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How do you Manage the Adult with Perinatally Acquired Hepatitis B?

October 22, 2010
How do you Manage the Adult with Perinatally Acquired Hepatitis B?

Nathaniel Rosso Smilowitz, MD

Faculty Peer Reviewed

Hepatitis B virus is a DNA hepadnavirus affecting 1.25 million people in the United States and nearly 400 million worldwide.  The virus is transmitted perinatally, sexually, and percutaneously, and is endemic in many countries in South East Asia, Central Asia, and Africa.  When exposure occurs early in life, the likelihood of chronic infection is high; up to 90% of cases of vertical transmission result in the persistence of the viral envelope protein,…

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From the Archives: Should All Patients with Cellulitis Be Treated for Community-Acquired Methicillin-Resistant Staphylococcus Aureus?

October 14, 2010
From the Archives: Should All Patients with Cellulitis Be Treated for Community-Acquired Methicillin-Resistant Staphylococcus Aureus?

Please enjoy a post from the Clinical Correlations Archives, first posted 1/22/09

Commentary by Melanie Maslow, MD, FACP, Associate Professor of Medicine, NYUSOM, Chief, Infectious Diseases, New York Harbor Healthcare System, NY

Faculty Peer Reviewed

Cellulitis is an acute spreading infection of the skin extending to the deep subcutaneous tissue characterized by pain, swelling, erythema and warmth. Cellulitis in the non-neutropenic patient, in the absence of bite wounds, salt or fresh water exposure, and coexisting ulcers is…

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Circumcision as Primary Protection?

October 8, 2010
Circumcision as Primary Protection?

Emily Taylor, MD

Faculty Peer Reviewed

The earliest documented evidence of circumcision is in artwork from the Sixth Dynasty in Egypt (2345-2181 BC) found in a wall relief from Saqqara in Lower Egypt. Circumcised North Americans were described by Columbus upon arrival to the continent; circumcision was practiced by Australian aboriginals, native South Americans, and Pacific Islanders. It is unknown if circumcision was common amongst some earlier ancestor of all these peoples, or if it evolved independently in…

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The Challenge of Measles Control

September 15, 2010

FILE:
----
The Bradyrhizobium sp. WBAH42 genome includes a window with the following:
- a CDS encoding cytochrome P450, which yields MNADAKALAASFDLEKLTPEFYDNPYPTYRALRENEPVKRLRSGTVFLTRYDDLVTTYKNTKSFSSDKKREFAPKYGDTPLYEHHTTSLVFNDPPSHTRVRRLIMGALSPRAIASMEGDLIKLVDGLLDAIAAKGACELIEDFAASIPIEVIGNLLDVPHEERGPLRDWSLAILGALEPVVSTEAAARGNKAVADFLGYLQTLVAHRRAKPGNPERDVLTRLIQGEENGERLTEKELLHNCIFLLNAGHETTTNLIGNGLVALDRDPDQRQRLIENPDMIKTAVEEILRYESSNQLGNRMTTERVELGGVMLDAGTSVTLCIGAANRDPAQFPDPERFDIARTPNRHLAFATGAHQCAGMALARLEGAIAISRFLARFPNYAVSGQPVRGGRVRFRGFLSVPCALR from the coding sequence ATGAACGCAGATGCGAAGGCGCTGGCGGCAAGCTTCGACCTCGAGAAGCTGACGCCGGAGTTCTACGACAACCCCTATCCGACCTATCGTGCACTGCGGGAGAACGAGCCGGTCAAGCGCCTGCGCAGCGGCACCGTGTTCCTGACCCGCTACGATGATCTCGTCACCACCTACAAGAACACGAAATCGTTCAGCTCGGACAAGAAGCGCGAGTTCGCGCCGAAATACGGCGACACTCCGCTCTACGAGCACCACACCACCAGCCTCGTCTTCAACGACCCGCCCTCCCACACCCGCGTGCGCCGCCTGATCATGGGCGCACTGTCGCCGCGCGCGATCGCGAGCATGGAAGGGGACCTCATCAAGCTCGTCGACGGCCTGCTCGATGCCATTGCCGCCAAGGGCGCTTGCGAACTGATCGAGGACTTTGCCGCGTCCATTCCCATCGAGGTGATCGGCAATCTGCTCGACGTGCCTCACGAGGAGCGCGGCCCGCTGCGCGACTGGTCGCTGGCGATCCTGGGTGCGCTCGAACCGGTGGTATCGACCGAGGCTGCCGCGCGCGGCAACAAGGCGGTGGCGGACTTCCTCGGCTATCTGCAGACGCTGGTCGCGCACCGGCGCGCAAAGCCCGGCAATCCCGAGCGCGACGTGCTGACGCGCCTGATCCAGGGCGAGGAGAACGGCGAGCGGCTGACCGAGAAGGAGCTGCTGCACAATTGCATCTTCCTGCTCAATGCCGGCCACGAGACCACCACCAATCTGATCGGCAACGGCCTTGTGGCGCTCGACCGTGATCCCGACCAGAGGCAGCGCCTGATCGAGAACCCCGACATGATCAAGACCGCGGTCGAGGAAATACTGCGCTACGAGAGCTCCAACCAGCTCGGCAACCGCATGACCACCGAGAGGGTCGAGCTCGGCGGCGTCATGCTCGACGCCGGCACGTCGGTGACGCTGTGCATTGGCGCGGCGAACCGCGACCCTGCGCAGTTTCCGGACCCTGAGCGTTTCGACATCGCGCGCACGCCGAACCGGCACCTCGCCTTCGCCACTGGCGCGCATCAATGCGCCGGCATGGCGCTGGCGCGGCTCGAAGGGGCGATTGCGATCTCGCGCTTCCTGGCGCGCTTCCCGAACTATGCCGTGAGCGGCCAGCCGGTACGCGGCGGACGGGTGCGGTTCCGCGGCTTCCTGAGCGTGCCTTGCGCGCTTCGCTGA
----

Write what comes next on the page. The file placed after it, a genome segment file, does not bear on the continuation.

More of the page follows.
The Challenge of Measles Control

By Taher Modarressi

Faculty Peer Reviewed

Measles remains one of the leading causes of preventable child mortality worldwide, despite the development of an effective vaccine in the 1960s. Even as late as the early 1990s, measles continued to infect tens of millions of people and claimed over a million lives each year (51]. Although mortality dropped by 78% from 2000 to 2008 due to aggressive control initiatives, the disease is still responsible for 164,000 deaths annually . Morbidity…

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Antimicrobial Therapy Geared at Pseudomonas aeruginosa for Bronchiectasis

April 7, 2010
Antimicrobial Therapy Geared at Pseudomonas aeruginosa for Bronchiectasis

Diana Hubulashvili, Pharm.D.

Edited by Tania Ahuja, Pharm.D., BCPS

Faculty peer reviewed

Bronchiectasis is an uncommon condition that is characterized by irreversible dilation of the bronchi. Chronic pulmonary infections and airway inflammation cause bronchial damage through destruction of the muscular and elastic layer of the bronchial…

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How Easily is Tuberculosis Spread?

March 31, 2010
How Easily is Tuberculosis Spread?

Molly Cason

Faculty peer reviewed

In a city of over 8 million people, New York City has an annual tuberculosis case rate of 11.4 per 100,000 people, which is more than twice the national average.  Seventy-one percent of these cases occur in people who were born outside the United States.1 As a student, I had a patient (Y) who was being evaluated for active tuberculosis because he is a household contact of a person (X) known to have active…

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What Should We Know About Bedbugs?

February 18, 2010
What Should We Know About Bedbugs?

Jia Huang